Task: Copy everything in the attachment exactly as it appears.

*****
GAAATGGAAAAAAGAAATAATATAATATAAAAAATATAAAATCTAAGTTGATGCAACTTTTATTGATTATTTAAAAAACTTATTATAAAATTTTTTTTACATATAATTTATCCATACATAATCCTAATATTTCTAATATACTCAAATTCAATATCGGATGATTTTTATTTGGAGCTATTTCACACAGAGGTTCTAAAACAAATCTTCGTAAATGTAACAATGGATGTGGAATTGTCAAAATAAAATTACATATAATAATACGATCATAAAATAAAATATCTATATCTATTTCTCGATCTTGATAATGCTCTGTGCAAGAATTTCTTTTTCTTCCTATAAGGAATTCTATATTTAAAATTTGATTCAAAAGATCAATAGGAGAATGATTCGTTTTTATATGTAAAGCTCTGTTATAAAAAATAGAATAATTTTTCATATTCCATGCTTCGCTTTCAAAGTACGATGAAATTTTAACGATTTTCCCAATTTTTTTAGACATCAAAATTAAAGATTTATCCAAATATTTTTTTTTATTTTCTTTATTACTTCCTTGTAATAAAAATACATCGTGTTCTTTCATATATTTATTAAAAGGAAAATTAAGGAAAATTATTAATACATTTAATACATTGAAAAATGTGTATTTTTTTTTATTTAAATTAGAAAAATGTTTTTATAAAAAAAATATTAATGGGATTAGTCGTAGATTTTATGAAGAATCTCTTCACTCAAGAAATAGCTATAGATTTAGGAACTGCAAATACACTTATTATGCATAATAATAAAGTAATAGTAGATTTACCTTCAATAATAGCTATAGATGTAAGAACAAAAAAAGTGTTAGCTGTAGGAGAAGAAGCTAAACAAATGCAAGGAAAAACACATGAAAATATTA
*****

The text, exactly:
GAAATGGAAAAAAGAAATAATATAATATAAAAAATATAAAATCTAAGTTGATGCAACTTTTATTGATTATTTAAAAAACTTATTATAAAATTTTTTTTACATATAATTTATCCATACATAATCCTAATATTTCTAATATACTCAAATTCAATATCGGATGATTTTTATTTGGAGCTATTTCACACAGAGGTTCTAAAACAAATCTTCGTAAATGTAACAATGGATGTGGAATTGTCAAAATAAAATTACATATAATAATACGATCATAAAATAAAATATCTATATCTATTTCTCGATCTTGATAATGCTCTGTGCAAGAATTTCTTTTTCTTCCTATAAGGAATTCTATATTTAAAATTTGATTCAAAAGATCAATAGGAGAATGATTCGTTTTTATATGTAAAGCTCTGTTATAAAAAATAGAATAATTTTTCATATTCCATGCTTCGCTTTCAAAGTACGATGAAATTTTAACGATTTTCCCAATTTTTTTAGACATCAAAATTAAAGATTTATCCAAATATTTTTTTTTATTTTCTTTATTACTTCCTTGTAATAAAAATACATCGTGTTCTTTCATATATTTATTAAAAGGAAAATTAAGGAAAATTATTAATACATTTAATACATTGAAAAATGTGTATTTTTTTTTATTTAAATTAGAAAAATGTTTTTATAAAAAAAATATTAATGGGATTAGTCGTAGATTTTATGAAGAATCTCTTCACTCAAGAAATAGCTATAGATTTAGGAACTGCAAATACACTTATTATGCATAATAATAAAGTAATAGTAGATTTACCTTCAATAATAGCTATAGATGTAAGAACAAAAAAAGTGTTAGCTGTAGGAGAAGAAGCTAAACAAATGCAAGGAAAAACACATGAAAATATTA